Responsive Design with CSS

In today’s multi-device world, responsive web design is essential. CSS makes websites flexible, adjusting the layout to accommodate different screen sizes. This involves using fluid grid layouts, flexible images, and media queries.

So, you know how when you open a website on your computer, it looks a certain way, but when you open the same website on your phone, it still looks good but different? That’s because of something called ‘responsive design’.

Responsive design is like a magic trick that makes a website look good on any device, whether it’s a big computer screen, a small phone screen, or something in between like a tablet. It’s very important nowadays since we use so many different devices to browse the internet.

CSS is the magician that performs this trick. It can make websites ‘flexible’ or ‘responsive’ to adjust to different screen sizes. Here’s how it does it:

  1. Fluid Grid Layouts: Think about a website as being divided into a bunch of invisible squares or ‘grids’. Now, if these grids are ‘fixed’, they stay the same size no matter what. But if they are ‘fluid’, they can stretch or shrink to fit the screen. CSS can create these ‘fluid grid layouts’ to help the website adjust to different screens.
  2. Flexible Images: Just like the fluid grids, images on a website can be fixed or flexible. If they are fixed, they might be too big for a phone screen or too small for a computer screen. But if they are flexible, they can shrink or grow to look good on any screen. CSS can make images flexible.
  3. Media Queries: This is like CSS’s secret tool to check what size the screen is. It’s a bit of code that asks, “How big is the screen?” Then, based on the answer, CSS can apply different sets of rules. For example, if the screen is big (like a computer), it might use one set of rules, and if the screen is small (like a phone), it might use a different set of rules.

CSS in WordPress

WordPress, the world’s leading Content Management System (CMS), leverages the power of both HTML and CSS. They come together to create and customize themes, which are collections of files that dictate a website’s appearance.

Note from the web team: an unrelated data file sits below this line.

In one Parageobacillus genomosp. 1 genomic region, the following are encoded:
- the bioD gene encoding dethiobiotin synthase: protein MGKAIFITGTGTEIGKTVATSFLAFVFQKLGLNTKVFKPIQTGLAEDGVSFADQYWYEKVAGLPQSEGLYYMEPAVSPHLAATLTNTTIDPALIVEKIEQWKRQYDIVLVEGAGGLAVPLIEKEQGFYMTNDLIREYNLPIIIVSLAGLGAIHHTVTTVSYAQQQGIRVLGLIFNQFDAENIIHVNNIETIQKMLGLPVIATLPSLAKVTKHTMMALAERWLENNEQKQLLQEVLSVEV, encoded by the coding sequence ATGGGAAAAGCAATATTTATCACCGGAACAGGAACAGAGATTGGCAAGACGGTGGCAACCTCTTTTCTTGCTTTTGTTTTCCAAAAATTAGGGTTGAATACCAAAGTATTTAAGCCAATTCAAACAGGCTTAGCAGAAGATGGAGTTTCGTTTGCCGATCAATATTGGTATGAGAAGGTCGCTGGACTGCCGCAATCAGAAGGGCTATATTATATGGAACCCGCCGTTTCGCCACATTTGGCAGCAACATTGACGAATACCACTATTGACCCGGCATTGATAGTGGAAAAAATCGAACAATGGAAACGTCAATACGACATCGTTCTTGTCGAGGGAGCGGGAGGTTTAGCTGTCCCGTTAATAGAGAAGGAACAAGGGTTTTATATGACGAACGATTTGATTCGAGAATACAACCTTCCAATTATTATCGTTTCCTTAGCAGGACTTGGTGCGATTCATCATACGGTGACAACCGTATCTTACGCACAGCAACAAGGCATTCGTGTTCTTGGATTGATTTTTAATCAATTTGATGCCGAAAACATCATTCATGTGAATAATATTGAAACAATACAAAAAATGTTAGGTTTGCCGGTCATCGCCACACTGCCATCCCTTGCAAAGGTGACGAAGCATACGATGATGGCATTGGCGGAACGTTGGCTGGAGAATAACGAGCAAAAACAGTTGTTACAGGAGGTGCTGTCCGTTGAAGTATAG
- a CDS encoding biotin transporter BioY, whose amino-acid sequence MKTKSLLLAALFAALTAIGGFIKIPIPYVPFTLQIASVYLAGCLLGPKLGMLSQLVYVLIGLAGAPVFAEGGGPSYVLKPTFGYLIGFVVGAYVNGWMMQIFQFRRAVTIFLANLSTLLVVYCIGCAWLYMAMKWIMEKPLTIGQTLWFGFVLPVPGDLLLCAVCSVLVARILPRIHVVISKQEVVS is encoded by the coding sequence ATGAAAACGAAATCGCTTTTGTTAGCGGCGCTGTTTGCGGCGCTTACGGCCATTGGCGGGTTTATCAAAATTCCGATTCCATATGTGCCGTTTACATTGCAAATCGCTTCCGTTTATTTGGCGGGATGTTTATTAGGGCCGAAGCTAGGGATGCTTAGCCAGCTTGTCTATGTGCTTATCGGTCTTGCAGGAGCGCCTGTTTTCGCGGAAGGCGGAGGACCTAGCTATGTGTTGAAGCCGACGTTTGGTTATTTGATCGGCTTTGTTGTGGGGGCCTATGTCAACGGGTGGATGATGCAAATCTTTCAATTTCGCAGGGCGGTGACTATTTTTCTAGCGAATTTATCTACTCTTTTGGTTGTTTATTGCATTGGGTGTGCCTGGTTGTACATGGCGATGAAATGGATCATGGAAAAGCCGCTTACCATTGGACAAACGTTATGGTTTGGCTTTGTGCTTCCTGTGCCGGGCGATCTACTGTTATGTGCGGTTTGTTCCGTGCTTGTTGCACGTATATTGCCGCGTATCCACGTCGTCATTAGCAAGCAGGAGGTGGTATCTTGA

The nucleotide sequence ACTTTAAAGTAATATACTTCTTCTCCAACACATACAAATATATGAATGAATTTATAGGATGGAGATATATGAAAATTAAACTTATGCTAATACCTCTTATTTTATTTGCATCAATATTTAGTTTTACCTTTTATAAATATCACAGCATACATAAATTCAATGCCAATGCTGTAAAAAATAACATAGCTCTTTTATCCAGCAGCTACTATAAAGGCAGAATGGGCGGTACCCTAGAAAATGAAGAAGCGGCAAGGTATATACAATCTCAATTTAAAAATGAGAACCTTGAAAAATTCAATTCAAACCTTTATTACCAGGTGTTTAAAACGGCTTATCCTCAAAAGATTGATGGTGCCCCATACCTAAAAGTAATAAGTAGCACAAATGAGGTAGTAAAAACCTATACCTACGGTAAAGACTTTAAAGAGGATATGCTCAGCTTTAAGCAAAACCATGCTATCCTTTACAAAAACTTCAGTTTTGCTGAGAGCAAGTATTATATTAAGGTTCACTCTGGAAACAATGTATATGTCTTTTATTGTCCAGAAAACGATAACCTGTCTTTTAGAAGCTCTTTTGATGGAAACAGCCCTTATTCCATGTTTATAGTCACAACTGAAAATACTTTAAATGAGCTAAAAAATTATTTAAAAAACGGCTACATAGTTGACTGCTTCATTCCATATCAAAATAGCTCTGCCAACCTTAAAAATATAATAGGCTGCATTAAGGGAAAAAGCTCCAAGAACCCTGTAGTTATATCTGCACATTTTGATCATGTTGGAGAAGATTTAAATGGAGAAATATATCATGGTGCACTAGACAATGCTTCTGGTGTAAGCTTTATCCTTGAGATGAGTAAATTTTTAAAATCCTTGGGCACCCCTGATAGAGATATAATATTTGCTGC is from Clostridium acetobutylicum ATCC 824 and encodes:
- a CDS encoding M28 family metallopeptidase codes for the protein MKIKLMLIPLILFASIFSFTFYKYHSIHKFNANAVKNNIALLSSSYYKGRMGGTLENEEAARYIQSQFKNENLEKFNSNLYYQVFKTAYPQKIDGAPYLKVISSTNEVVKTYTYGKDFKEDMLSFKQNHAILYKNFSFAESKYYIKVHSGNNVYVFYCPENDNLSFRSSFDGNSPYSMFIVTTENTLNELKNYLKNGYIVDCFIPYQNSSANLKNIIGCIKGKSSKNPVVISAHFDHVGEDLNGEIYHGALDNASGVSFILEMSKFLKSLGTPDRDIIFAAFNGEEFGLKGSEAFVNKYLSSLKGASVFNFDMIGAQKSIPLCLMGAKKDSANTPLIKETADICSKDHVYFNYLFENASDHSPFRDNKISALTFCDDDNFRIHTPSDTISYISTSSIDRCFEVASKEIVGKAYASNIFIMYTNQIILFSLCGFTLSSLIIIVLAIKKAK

WordPress offers two types of themes: classic themes and block themes. Classic themes utilize a PHP template system and a mix of HTML, CSS, and PHP to render your website. CSS is often used in a standalone stylesheet file.

In contrast, block themes, introduced with Full Site Editing (FSE) in WordPress 5.8, represent a shift towards a more user-friendly, block-based editing environment. They heavily rely on HTML and CSS, with each block in the editor representing a standalone piece of the webpage with its own specific styles. This gives users fine-grained control over the layout and design of their site.

The use of CSS in WordPress themes is very flexible. You can use it directly within individual pages or posts, in a theme’s main stylesheet, or within a custom CSS plugin. This versatility makes CSS a powerful tool for customization within the WordPress ecosystem.


Understanding CSS is essential for anyone interested in web design and development. Alongside HTML, it forms the basis for structuring and styling the websites we interact with daily. Whether you’re customizing a WordPress theme or creating a responsive web design from scratch, CSS is a powerful tool that brings your web content to life.

Start with the basics: learn the common CSS properties, understand the box model, and practice applying styles to HTML elements. As with any new skill, the key to learning CSS is patience, persistence, and plenty of practice. Happy coding!